Enhancing the Social and Psychological Development of Young Adolescents

Addressing the social and psychological development of young adolescents is critical.

By: David E. Bartz


How are you addressing the social and psychological development of your middle grades students? The No Child Left Behind (NCLB) legislation caused many schools to place an enormous emphasis on promoting academic skills at the expense of addressing the needs of the "whole child." With the new Every Student Succeeds Act (ESSA), local schools are likely to have some flexibility to develop comprehensive plans to better address the holistic needs of their students.

Five areas that affect students' social and psychological development are self-esteem, achievement motivation, social skills, coping skills, and aspirations. Although we will look at these five areas separately, in many situations they compliment each other.

Self-Esteem

Although school achievement affects self-esteem and vice versa, the focus on improving student self-esteem should not be connected solely to improving academic achievement. A formal program is not necessary to nurture students' self-esteem; daily interactions with teachers and the environment they create in classrooms have a significant effect on self-esteem.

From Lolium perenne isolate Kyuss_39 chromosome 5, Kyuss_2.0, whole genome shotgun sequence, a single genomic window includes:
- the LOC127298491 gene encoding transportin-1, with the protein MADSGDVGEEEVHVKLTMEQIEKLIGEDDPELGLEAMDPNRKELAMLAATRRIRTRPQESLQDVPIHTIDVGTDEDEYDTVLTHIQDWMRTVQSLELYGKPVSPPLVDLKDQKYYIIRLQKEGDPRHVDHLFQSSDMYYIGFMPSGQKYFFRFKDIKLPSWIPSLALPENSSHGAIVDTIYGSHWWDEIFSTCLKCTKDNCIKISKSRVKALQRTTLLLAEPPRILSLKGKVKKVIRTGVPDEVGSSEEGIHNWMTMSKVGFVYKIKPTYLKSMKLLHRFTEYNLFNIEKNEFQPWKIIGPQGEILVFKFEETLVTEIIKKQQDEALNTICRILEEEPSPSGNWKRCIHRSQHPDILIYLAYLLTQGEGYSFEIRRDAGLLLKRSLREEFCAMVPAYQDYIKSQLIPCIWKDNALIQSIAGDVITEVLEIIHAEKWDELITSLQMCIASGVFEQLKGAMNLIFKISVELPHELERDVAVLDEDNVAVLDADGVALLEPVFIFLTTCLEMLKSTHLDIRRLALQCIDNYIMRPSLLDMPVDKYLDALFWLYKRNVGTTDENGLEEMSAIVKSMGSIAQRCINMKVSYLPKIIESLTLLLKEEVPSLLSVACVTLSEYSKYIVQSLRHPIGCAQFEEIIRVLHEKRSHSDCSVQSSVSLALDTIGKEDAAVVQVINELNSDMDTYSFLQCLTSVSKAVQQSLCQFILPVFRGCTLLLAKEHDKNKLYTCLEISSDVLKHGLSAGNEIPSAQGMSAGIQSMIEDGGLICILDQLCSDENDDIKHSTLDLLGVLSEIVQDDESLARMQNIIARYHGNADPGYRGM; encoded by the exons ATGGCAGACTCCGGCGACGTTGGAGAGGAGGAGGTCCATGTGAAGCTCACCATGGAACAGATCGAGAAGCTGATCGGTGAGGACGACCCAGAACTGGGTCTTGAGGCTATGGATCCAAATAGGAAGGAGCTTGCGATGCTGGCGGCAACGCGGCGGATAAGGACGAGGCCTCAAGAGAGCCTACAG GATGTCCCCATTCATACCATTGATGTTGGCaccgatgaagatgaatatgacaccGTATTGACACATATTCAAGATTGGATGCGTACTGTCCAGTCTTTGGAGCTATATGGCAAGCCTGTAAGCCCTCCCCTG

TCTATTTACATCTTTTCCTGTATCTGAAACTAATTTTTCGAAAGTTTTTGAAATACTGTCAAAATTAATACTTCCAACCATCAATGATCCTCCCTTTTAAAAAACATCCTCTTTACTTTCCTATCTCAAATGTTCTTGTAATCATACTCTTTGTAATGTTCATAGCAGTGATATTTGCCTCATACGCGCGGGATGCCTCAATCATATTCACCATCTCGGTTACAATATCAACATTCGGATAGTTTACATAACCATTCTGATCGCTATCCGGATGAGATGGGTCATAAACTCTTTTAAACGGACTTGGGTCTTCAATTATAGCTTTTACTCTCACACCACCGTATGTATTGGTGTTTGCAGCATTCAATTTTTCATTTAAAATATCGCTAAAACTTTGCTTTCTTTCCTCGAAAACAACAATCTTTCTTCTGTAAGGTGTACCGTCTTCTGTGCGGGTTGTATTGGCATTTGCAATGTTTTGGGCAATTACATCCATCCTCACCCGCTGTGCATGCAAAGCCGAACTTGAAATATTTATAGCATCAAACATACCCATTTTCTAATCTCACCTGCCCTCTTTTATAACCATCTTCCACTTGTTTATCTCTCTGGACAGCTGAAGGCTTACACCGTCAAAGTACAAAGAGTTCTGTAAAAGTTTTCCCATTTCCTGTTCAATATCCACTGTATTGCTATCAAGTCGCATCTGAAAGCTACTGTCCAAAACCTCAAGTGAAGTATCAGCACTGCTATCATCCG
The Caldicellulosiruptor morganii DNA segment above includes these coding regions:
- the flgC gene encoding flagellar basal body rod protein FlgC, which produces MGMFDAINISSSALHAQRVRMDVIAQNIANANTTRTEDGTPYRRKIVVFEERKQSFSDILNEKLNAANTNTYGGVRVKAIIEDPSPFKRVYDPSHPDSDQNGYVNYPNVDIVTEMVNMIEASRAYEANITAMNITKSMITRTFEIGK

Although positive feedback from others is important, how students interpret and process the feedback ultimately determines its effect on their self-esteem. Teachers can help nurture students' self-esteem in several ways. For example:

  • Use learning activities for which students receive feedback that helps build confidence.
  • Work with students' "significant others" (parents/guardians, grandparents, family members, and other students) to reinforce their positive accomplishments in school.
  • Share success stories of adults whose childhood backgrounds and accomplishments were similar to those of your students.
  • Help students identify their strengths and resources, and consider how to use them to achieve educational and personal goals.
  • Emphasize the relationship between success in and outside of school.
  • Reduce competition between students; cooperative learning takes place in groups under the teacher's guidance.
  • Monitor interaction in the classroom to eliminate teasing, bullying, and negative feedback.

Achievement Motivation

Achievement motivation is the student's drive, desire, and persistence to master a goal or task. Students with high achievement motivation have "stick to it" behaviors (sometimes referred to as grit) that often lead them to accomplish what they set out to do.